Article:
Asia Reacts Negatively To Trump Tariffs

Asian stocks closed lower on Friday, with steel producers and automaker names recording steep drops. The fall in regional markets tracked sharp losses on Wall Street following a tariff announcement from U.S. President Donald Trump.

In Japan, the Nikkei 225 again got bruised, plummeting 542.83 points, or 2.5%, to 21,184.64, as the yen firmed.

The Hang Seng Index jettisoned 460.8 points, or 1.5%, to 30,583.45

Trump said on Thursday that the U.S. will impose tariffs of 25% for steel and 10% for aluminum. The tariffs will be implemented broadly, without targeting specific countries.

Markets stateside fell on the news as investors worried about retaliatory actions from U.S. trade partners that could potentially result in a trade war. In addition, tariffs are also seen as inflationary as they could mean higher prices for consumers.

Japan's trade minister responded to the news on Friday, saying that Japanese steel exports were not a threat to U.S. national security.

Automakers, which make use of steel and aluminum products, also tracked losses seen stateside. Honda Motor and Toyota Motor sank 3.8% and 2.4% respectively.

Other sectors, including technology, were also firmly lower. Sony lost 1.2% and SoftBank Group tumbled 3.6%

Against the safe haven yen, the U.S. dollar extended losses after two straight days of declines to trade at 105.88.

The greenback's decline against the yen steepened late in Asian trade following comments from Bank of Japan Governor Haruhiko Kuroda. Kuroda said the central bank would think about exiting easy monetary policy if its inflation target was met in fiscal year 2019

In Hong Kong, large cap names were downbeat: China Construction Bank was down 2.7% Tencent lost 1.88 percent and insurer AIA sank 2% about an hour before the market close.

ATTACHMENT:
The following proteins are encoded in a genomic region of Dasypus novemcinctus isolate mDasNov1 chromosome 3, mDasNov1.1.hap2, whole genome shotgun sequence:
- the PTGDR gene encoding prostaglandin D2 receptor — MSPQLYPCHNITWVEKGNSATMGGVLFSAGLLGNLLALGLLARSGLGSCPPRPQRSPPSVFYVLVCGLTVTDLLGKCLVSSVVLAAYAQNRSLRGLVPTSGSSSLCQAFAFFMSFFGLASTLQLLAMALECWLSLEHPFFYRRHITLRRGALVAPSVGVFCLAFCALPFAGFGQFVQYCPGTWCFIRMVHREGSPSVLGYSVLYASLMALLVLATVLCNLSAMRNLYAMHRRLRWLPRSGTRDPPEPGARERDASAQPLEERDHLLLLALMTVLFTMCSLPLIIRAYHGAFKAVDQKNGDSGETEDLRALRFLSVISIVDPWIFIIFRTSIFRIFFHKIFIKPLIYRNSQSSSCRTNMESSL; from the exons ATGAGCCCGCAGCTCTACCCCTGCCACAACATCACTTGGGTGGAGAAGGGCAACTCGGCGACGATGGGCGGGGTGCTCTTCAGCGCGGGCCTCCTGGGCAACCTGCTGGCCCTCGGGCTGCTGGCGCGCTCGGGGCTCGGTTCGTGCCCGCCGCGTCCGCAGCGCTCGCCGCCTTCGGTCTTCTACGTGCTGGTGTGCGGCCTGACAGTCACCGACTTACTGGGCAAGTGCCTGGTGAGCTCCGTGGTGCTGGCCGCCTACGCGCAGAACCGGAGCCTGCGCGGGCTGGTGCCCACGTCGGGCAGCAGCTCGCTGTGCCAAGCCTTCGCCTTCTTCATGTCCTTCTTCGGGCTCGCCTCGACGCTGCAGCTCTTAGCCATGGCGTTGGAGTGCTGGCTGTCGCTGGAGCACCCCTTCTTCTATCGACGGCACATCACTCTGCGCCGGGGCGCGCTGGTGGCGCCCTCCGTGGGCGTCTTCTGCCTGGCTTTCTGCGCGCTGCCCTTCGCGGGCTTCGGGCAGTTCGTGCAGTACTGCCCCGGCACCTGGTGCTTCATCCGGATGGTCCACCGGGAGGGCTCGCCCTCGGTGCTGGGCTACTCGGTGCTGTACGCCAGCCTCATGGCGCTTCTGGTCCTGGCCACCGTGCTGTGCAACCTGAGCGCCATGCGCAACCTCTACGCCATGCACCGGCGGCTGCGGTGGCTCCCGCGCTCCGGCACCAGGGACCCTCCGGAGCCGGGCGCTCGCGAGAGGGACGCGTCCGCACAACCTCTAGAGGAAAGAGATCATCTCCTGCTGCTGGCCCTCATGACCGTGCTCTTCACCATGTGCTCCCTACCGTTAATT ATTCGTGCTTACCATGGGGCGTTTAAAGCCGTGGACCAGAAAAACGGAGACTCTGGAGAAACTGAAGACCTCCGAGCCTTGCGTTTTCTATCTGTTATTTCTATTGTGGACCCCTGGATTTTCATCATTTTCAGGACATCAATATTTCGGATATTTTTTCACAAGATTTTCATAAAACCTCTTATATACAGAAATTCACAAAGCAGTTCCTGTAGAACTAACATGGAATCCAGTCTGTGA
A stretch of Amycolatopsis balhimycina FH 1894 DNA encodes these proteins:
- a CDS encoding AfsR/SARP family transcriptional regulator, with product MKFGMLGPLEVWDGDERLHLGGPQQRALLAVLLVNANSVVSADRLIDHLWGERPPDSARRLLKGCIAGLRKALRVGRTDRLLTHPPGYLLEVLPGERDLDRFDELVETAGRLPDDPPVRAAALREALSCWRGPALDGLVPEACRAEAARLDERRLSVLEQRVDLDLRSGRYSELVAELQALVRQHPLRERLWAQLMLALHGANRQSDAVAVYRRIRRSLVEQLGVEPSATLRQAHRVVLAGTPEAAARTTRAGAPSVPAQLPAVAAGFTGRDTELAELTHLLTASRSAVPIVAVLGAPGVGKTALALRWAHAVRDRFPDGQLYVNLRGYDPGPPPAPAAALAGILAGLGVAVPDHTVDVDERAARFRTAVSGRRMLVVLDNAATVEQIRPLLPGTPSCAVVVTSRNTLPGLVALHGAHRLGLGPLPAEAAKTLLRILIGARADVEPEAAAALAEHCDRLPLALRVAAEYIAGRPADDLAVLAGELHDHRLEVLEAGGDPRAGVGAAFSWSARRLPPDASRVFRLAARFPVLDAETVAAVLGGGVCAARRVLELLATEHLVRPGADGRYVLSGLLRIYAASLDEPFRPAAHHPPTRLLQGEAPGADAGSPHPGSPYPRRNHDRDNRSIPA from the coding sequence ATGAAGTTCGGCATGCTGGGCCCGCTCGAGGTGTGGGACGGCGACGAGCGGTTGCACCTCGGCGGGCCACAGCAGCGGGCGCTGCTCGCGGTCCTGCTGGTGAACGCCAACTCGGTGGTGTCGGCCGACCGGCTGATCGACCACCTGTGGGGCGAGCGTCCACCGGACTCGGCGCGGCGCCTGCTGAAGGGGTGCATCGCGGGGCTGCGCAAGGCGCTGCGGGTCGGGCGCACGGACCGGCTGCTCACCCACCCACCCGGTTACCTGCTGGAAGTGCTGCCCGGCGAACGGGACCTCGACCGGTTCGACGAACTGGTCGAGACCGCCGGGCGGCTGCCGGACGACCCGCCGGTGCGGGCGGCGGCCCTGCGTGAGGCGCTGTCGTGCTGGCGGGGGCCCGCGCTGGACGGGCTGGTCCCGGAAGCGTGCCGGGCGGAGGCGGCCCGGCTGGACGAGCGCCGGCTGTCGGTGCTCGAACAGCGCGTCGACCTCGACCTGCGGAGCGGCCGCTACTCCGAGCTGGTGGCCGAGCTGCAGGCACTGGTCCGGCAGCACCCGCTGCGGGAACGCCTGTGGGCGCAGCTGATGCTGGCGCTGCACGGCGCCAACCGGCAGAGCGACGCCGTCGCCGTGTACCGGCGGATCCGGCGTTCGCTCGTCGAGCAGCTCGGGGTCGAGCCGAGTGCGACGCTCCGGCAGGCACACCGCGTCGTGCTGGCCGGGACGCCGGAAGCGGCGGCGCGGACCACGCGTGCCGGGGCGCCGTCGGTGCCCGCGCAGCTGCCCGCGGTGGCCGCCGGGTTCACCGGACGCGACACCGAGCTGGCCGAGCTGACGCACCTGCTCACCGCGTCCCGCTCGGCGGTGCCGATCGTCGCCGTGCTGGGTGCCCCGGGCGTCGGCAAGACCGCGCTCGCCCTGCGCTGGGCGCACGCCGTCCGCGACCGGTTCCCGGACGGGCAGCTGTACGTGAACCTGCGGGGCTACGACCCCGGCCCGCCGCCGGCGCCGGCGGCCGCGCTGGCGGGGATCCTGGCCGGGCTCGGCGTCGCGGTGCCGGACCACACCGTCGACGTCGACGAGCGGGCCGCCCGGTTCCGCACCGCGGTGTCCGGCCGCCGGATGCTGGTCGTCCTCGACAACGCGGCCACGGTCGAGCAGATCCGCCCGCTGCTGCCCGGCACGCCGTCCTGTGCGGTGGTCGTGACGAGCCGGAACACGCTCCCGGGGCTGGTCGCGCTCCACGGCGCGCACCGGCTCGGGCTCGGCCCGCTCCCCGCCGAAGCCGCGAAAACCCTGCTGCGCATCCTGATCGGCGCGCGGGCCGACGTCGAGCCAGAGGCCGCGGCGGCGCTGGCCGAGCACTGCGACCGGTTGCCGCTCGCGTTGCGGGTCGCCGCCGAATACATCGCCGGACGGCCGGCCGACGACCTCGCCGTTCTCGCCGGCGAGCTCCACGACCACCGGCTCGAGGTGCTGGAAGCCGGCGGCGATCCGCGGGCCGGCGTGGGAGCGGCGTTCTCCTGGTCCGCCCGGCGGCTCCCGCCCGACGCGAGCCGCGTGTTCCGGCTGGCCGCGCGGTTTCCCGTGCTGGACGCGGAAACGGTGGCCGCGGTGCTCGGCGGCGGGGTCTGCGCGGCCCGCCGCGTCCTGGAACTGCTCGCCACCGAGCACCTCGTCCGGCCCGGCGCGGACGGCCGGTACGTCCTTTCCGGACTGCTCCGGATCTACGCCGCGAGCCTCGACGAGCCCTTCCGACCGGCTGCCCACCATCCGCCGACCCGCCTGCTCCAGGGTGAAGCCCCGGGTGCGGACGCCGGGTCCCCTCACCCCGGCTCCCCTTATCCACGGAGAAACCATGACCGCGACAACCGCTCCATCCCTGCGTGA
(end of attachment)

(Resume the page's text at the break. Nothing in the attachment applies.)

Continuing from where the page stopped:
Elsewhere, the Kospi declined, with technology and manufacturing stocks mostly trading lower. Index heavyweight Samsung Electronics fell 2.2% by the end of the day, although SK Hynix rose 0.8%

Meanwhile, steelmaker Posco and Hyundai Steel dropped 3.6% and 3%, respectively. Automakers were also firmly in negative territory, with Hyundai Motor down 3.4%.

Although South Korea is among the top three sources of U.S. steel imports, it might not be too badly hurt as steel is predominantly traded within Asia, according to Moody's Investors Service.

In Australia, gold producers the only sector to finish the day in the green. Gold stocks rose 1.1% Mining majors were lower, with Rio Tinto sinking 1.3% Meanwhile, Bluescope Steel rose 0.8%.


The CSI 300 subtracted 32.63 points, or 0.8%, to 4,016.46,

Steel and aluminum stocks listed on the mainland recorded steep losses as markets reacted to news about U.S. tariffs, with Baoshan Steel falling 4%. Shares of Aluminium Corporation of China, or Chalco, lost 2%.

In other markets

In Taiwan, the Taiex shrugged off 87.62 points, or 0.8%, to 10,698.13

In Korea, the Kospi returned from holiday to drop 25.2 points, or 1%, to 2,402.16

In Singapore, the Straits Times Index fell 34.65 points, or 1%, to 3,479.20

In New Zealand, the NZX 50 declined 54.29 points, or 0.7%, to 8,288.42

The ASX 200 removed 44.45 points, or 0.7%, to 5,928.90